Livestreaming is arguably the catchiest word in China's retail playbook this year, thanks to the rapid growth of online-to-offline shopping and COVID-19-induced social distancing.
Now that the 3rd China International Import Expo is around the corner, exhibitors are looking to anchor this new vehicle to celebrate the fair and showcase products to a much broader audience.
New Zealand dairy giant Fonterra is scheduled to host some 15 livestreaming sessions from their booth during the expo starting Nov 5, broadcasting everything from product debuts to bakery techniques, according to Teh-han Chow, CEO of Fonterra in China.
"Livestreaming obviously is the trend now. We are helping to spread the news about the importance of imports and the role it plays in the economy," he said.
With a mixture of excitement and nervousness, Chow said he would personally participate in one session that will introduce two innovative beverages using Fonterra's ingredients. Other sessions will see professional chefs and nutrition experts educating Fonterra's individual and business customers, both existing and prospective.
"You have to be able to chitchat and respond very quickly, and be hands-on. And you have to come up with something fun or entertaining to say," he said.
Apart from introducing new brands and products to the Chinese market, Fonterra is using the CIIE to sign agreements with local partners. According to Chow, livestreaming stands to amplify the influence of these newly-formed partnerships and raise the awareness of those domestic labels that might not necessarily qualify as an "import" exhibitor to make it to the event.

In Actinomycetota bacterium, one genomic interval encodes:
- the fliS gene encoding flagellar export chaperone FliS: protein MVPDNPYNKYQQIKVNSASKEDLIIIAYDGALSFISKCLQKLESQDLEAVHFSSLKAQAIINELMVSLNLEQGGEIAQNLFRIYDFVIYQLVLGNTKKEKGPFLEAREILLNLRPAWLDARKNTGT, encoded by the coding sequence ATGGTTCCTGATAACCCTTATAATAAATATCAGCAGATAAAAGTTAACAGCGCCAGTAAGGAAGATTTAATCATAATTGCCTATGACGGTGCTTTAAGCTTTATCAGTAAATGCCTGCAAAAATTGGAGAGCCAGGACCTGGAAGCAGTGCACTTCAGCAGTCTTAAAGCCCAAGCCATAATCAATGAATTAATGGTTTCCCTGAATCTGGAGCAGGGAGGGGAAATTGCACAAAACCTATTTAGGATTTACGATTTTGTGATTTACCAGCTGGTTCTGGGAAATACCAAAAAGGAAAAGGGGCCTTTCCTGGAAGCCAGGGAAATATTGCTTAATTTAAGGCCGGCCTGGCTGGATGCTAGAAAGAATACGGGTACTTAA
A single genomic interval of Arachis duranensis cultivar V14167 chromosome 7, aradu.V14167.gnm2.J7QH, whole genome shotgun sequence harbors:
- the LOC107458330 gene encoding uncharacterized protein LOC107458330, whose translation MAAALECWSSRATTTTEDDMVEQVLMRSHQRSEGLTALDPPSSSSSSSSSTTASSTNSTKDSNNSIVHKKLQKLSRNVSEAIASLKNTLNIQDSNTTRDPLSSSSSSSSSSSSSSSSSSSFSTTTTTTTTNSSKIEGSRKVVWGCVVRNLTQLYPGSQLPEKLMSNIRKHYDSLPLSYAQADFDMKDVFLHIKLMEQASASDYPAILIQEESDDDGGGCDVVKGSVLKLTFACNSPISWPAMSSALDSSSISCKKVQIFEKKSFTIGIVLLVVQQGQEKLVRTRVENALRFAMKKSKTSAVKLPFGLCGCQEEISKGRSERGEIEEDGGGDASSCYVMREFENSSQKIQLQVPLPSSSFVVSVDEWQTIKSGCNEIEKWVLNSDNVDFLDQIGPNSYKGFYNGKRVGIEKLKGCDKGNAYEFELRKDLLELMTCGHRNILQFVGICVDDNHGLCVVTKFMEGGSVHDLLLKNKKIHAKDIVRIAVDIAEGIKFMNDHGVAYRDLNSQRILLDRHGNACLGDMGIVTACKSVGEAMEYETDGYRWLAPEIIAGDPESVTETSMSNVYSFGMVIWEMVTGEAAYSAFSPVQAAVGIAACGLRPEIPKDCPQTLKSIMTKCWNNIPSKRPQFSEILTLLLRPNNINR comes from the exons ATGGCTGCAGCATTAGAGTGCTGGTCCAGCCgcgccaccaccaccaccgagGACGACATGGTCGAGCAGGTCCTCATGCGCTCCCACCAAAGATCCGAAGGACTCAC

"So, with livestreaming, we are not just promoting our products, but the CIIE as a whole," he said.
As an early advocate of livestreaming in its infancy, French cosmetics giant L'Oreal Group will make livestreaming the core of its presence throughout the six-day event.
Equipped with a dedicated livestreaming room, L'Oreal will conduct livestreaming via six major social media and e-commerce platforms from Weibo and Xiaohongshu to WeChat and Taobao.
"We see livestreaming becoming mainstream because it is one-to-one live connection that is entertaining and educational," said Fabrice Megarbane, president and CEO of L'Oreal China."We have to bring it as a tool to interact with consumers who don't have the chance to visit the CIIE."
With the full participation of its 11 brands in China, L'Oreal is inviting Justin Li Jiaqi, a former L'Oreal employee and a top-tier livestreaming host who is dubbed China's best lipstick-seller, to join the fray, amid an army of online influencers. Spectators are also anticipated to converse virtually with L'Oreal colleagues from Paris, where they are set to share the avant-garde fashion trends.
Megarbane said the company is planning to unveil a virtual livestreaming host dubbed M Jie backed by virtual reality technologies at the expo.
The COVID-19 epidemic is expediting the digitalization of the traditional exhibition industry, with smooth virtual meetings, messaging and livestreaming becoming imperative to connect exhibitors and buyers in many trade fairs.
But livestreaming at the CIIE is by no means unique to retail brands or consumer companies. Zai Lab, a biopharmaceutical company debuting at this year's expo, is elbowing its way in livestreaming to reach out to multiple stakeholders and keep them abreast of the company's latest developments and milestones.
At least three major livestreaming sessions via WeChat, each lasting one hour or so, are scheduled to be held from Nov 5 to Nov 7, according to Chen Xiaoyu, senior director of corporate communication.
The inaugural session will feature a signing ceremony between the firm and the Hainan provincial government, followed by a booth tour conducted by two Zai Lab employees. The other two sessions would focus on engaging with technology partners and patients and the general public.